In her keywords essay, Marah Gubar contemplates the concept of “innocence” and its relationship with its opposite—sexaulity. Gubar writes, “Certainly, it is extremely difficult to define this quality without invoking its antonyms” (Gubar, 2011, p. 121). Today, many discuss childhood as referring specifically to childhood purity, however, Gubar reminds the reader that childhood innocence is an adult construction and one that needs to be adjusted. To investigate further, I will compare one of our course readings to an item in popular culture. In Harriet Jacobs’ Incidents in the Life of a Slave Girl, the idea of “innocence” is practically nonexistent, while in 10 Things I Hate About You, “innocence” is represented by an overprotective father.
In Jacobs’ Incidents in the Life of a Slave Girl, the fact of slavery as a condition of oppression that is inherited at birth is reiterated numerous times throughout the text. Because enslaved children are born into this system, there is no delay or period of “innocence” for these individuals to be protected from the harsh realities of slavery. This truth becomes apparent in a specific way beginning in Chapter 5: Trials of Girlhood. In this portion of the narrative, the fact of sexual harassment during childhood/girlhood becomes clear. In this instance, children/girls, who would rely on their own parents for protection, cannot do so. Higher forces of authority interfere with these people’s parental authority. The idea of childhood “innocence”—that children ought to be protected—becomes impossible under a system in which this type of violence is normal.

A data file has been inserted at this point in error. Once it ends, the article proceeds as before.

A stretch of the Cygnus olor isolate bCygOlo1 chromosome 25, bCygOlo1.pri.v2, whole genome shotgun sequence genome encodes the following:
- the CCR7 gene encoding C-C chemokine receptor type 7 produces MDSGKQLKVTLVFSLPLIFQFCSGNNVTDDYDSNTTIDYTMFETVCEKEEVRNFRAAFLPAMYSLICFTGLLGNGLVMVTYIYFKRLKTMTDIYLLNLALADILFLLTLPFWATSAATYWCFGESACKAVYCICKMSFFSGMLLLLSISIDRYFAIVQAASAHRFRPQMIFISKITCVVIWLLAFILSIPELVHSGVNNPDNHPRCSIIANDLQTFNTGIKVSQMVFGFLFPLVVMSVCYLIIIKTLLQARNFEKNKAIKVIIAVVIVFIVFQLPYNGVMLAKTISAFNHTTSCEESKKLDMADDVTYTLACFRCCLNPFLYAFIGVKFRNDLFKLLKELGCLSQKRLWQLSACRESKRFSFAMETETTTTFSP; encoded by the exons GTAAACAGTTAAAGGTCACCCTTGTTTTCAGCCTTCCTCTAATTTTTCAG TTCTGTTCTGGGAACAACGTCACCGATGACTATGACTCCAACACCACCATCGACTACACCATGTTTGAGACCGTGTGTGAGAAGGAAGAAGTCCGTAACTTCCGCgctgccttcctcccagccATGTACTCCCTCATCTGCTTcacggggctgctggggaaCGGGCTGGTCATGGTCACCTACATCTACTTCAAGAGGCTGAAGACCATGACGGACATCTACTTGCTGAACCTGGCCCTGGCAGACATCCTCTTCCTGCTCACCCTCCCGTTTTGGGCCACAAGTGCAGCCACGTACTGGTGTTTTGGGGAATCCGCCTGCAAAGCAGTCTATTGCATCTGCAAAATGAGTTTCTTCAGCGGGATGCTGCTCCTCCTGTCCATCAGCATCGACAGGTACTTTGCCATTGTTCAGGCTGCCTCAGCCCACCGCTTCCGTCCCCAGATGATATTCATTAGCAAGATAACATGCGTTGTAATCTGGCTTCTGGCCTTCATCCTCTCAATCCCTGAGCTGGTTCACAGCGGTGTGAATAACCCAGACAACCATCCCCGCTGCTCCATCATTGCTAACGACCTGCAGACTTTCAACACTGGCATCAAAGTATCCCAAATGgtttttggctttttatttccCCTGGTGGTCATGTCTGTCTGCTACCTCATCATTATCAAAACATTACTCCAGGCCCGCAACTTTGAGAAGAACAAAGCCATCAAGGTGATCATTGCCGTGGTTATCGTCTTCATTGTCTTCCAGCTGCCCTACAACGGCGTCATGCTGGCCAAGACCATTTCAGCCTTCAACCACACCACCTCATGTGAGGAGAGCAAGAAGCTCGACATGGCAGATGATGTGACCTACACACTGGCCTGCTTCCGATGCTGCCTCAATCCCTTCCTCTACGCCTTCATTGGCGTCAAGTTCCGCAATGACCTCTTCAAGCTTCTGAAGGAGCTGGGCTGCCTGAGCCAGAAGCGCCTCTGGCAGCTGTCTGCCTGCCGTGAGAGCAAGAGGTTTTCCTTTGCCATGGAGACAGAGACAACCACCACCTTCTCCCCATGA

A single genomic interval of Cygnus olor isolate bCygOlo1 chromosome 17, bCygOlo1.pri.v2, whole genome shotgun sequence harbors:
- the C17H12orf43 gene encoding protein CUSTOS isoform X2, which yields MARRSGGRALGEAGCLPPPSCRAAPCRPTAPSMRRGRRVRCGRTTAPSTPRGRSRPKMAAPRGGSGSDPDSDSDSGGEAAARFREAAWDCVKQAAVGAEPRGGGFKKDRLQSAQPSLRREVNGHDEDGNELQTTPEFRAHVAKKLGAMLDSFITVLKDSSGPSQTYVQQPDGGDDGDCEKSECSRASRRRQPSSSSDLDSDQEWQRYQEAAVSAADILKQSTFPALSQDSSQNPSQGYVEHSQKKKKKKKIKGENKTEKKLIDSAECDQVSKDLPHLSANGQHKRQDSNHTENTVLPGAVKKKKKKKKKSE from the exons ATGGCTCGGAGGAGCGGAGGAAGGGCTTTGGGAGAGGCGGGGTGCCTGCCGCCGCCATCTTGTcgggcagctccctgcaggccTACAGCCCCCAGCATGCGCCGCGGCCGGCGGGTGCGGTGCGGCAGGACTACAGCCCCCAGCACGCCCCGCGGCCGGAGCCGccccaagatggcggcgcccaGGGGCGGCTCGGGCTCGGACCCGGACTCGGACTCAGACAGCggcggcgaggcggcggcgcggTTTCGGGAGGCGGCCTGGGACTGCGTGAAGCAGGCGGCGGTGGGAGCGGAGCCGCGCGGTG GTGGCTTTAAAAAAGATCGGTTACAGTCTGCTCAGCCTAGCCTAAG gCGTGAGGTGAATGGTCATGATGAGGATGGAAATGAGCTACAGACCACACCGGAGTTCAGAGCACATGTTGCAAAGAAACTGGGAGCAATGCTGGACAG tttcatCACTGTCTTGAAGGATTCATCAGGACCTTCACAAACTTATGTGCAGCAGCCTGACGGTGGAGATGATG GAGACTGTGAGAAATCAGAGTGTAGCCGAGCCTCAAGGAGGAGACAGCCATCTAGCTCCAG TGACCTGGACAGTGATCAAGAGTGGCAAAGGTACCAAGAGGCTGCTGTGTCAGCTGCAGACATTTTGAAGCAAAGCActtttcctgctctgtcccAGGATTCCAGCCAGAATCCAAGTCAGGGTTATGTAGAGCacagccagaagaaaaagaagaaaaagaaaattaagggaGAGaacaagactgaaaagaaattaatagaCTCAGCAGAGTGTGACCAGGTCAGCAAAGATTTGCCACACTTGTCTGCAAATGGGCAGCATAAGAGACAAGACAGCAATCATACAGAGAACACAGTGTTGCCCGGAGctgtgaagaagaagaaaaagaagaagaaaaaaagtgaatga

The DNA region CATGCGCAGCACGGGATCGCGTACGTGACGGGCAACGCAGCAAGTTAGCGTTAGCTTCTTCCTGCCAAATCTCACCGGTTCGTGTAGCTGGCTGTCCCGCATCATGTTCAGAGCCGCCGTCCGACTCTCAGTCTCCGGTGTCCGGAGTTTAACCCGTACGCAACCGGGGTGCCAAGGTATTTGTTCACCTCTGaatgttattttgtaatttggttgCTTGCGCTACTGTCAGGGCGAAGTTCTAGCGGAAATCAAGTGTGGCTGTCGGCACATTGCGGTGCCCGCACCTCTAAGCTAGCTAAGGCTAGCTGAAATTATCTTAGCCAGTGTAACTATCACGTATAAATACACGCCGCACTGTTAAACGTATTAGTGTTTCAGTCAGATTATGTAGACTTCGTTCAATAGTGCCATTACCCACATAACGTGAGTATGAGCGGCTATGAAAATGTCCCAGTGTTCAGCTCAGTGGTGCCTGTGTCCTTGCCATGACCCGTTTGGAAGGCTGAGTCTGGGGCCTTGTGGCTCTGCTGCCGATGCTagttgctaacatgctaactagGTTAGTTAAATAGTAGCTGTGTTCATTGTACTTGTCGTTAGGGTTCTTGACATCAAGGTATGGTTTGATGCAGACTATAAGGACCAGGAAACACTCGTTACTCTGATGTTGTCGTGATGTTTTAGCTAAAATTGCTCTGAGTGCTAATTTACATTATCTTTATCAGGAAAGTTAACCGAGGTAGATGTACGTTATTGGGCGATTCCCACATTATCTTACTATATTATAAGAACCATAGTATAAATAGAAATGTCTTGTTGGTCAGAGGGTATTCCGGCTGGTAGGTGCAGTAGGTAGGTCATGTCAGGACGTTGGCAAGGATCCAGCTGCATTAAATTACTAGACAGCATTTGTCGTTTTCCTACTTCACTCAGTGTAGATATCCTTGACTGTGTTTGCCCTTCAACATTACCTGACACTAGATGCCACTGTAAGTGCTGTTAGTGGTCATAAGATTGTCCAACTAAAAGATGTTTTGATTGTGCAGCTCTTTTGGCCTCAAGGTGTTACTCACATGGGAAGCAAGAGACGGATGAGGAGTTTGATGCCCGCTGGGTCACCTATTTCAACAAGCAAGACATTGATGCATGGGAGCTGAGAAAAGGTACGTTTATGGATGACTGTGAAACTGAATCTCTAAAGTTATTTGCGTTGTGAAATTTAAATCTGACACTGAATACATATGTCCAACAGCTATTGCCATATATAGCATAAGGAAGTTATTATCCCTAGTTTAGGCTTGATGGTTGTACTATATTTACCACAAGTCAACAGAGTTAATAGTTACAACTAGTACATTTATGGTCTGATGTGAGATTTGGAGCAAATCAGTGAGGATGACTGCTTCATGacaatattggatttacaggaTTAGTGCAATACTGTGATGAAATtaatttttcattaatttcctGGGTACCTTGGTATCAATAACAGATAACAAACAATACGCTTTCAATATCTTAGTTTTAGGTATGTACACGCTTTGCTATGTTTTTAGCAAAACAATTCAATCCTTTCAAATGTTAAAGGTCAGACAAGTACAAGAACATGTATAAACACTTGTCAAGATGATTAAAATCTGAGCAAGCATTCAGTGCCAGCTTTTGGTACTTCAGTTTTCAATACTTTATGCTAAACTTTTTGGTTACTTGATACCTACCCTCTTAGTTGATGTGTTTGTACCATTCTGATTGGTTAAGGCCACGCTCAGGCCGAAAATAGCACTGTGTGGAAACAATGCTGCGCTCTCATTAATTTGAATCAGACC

In the classic 90s comedy, 10 Things I Hate About You, Larry Miller as Walter Stratford portrays an obstetrician, single parent who is overprotective of his daughters Kat (Julia Stiles) and Bianca (Larisa Oleynik). This truth becomes especially apparent in a scene in which Bianca, his youngest daughter, heads out to a party with her sister, Kat, and a friend. Before the girls leave, Walter insists that Bianca wear a fake pregnancy belly around the living room for a minute “to understand the full weight of her decisions.” Even though Bianca states she is perfectly aware, her father insists on protecting his daughter from his own fears and her loss of “innocence.” The scene continues with more orders. He says, “Alright, wait a minute. No drinking. No drugs. No kissing. No tattoos. No piercings. No ritual animal slaughter of any kind.” The idea of childhood “innocence”—that children ought to be protected—is a luxury that these girls can afford, whether they like it or not.